Of the 95 patients with PSMA-avid bone disease, the median percentage of total bone volume with PSMA-avid disease was 1.9%. The median percentage of voxels with bone disease SUV >10 and 3–10 was 17% and 53%, respectively.


Patients with a higher percentage of PSMA-avid bone disease in the total bone volume (=voxel SUV > 3) were more likely to require dose delays or reductions (p<0.001) or dose discontinuation (p=0.006) due to hematologic AEs, compared to those with a lower percentage.


No significant associations were found between heterogeneity of PSMA uptake in bone disease (percent of voxels with SUV > 10 vs. 3-10) and hematologic AEs. The reason for stopping treatment was completion of all planned 6 cycles (n=36), progressive disease (n=42), toxicity (n=10), and other (n=9). Compared to patients who completed 6 cycles of LuPSMA, a higher volume of bone disease was observed for those who stopped LuPSMA for toxicity (p=0.0025) or progressive disease (p=0.0031).

The overall PSA50 response rate was 53% (n=51). Of the 96 evaluable patients for PSA50 response, those with a much higher proportion of bone disease with SUV 3-10, compared to SUV>10, had a significantly lower PSA50 response rate (30.3% vs. 64.5%, p=0.002). PSA50 responders were more likely to have a higher total tumor SUVmean (median 8.7, range 2.8-22.6) versus PSA-50 non-responders (median 6.5, range 2.8-15.6, p=0.01).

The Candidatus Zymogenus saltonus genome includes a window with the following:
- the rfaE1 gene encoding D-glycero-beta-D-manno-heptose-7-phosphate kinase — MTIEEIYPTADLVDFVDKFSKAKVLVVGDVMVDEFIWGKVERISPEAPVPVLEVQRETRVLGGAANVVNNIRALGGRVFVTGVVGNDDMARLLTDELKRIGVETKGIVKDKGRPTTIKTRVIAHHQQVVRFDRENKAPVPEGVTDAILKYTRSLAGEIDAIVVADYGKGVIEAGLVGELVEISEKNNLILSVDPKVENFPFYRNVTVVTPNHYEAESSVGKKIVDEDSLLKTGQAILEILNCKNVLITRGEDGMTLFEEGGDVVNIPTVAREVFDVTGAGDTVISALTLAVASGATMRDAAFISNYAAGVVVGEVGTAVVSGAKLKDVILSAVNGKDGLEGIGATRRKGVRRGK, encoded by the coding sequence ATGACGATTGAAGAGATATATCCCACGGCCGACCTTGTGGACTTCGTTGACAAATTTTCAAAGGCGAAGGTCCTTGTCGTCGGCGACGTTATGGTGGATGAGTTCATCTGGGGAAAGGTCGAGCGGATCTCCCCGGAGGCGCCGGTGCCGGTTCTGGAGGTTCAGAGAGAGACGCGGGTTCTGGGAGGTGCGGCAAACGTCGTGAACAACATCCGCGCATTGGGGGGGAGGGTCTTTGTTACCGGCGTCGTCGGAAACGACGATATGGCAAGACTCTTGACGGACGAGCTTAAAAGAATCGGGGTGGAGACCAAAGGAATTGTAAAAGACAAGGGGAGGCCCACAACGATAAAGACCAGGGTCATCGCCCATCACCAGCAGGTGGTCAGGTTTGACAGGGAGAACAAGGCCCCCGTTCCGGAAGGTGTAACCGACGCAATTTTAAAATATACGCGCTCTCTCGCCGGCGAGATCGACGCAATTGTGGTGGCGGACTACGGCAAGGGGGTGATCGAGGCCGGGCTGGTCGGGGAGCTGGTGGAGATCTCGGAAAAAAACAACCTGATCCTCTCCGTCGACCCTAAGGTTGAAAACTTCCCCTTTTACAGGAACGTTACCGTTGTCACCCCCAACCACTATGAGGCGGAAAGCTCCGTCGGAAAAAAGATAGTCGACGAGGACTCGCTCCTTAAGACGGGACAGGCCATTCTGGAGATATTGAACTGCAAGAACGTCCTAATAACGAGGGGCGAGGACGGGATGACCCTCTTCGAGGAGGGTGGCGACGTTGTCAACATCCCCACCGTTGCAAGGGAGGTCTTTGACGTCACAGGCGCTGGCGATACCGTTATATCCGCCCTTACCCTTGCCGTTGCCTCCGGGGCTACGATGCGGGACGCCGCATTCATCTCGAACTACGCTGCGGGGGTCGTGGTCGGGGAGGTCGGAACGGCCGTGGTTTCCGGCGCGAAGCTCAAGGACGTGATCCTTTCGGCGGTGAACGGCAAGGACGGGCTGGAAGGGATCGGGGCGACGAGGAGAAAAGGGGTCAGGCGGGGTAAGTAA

Dr. Losee concluded that this data validates total tumor SUVmean as a predictor of PSA50 response. Both total volume and heterogeneity of PSMA-avid bone disease appear to be associated with the likelihood of PSA50 response. A higher percentage of PSMA-avid bone disease was associated with hematologic AEs and the reason for stopping LuPSMA. These findings may be helpful to guide clinical decision-making around dosing of LuPSMA therapy in routine practice and to select patients for clinical trials.

Presented by: Meryam Losee, BS, George Washington School of Medicine, Washington, DC.

Written by: Rashid Sayyid, MD, MSc – Society of Urologic Oncology (SUO) Clinical Fellow at The University of Toronto, @rksayyid on Twitter during the Society of Nuclear Medicine & Molecular Imaging (SNMMI) 2024 Annual Meeting held in Toronto, ON between June 8th and June 11th, 2024 


  1. Sartor O, de Bono J, Chi KN, et al. Lutetium-177–PSMA-617 for Metastatic Castration-Resistant Prostate Cancer. N Engl J Med. 2021;385:1901-1103
  2. FDA approves Pluvicto for metastatic castration-resistant prostate cancer. Accessed on June 9, 2024.
  3. Gafita A, Fendler WP, Hui W, et al. Efficacy and Safety of 177Lu-labeled Prostate-specific Membrane Antigen Radionuclide Treatment in Patients with Diffuse Bone Marrow Involvement: A Multicenter Retrospective Study. Eur Urol. 2020;78(2): 48-54.
  4. Buteau JP, Martin AJ, Emmett L, et al. PSMA and FDG-PET as predictive and prognostic biomarkers in patients given [177Lu]Lu-PSMA-617 versus cabazitaxel for metastatic castration-resistant prostate cancer (TheraP): a biomarker analysis from a randomised, open-label, phase 2 trial. Lancet Oncol. 2022;23(11): 1389-97.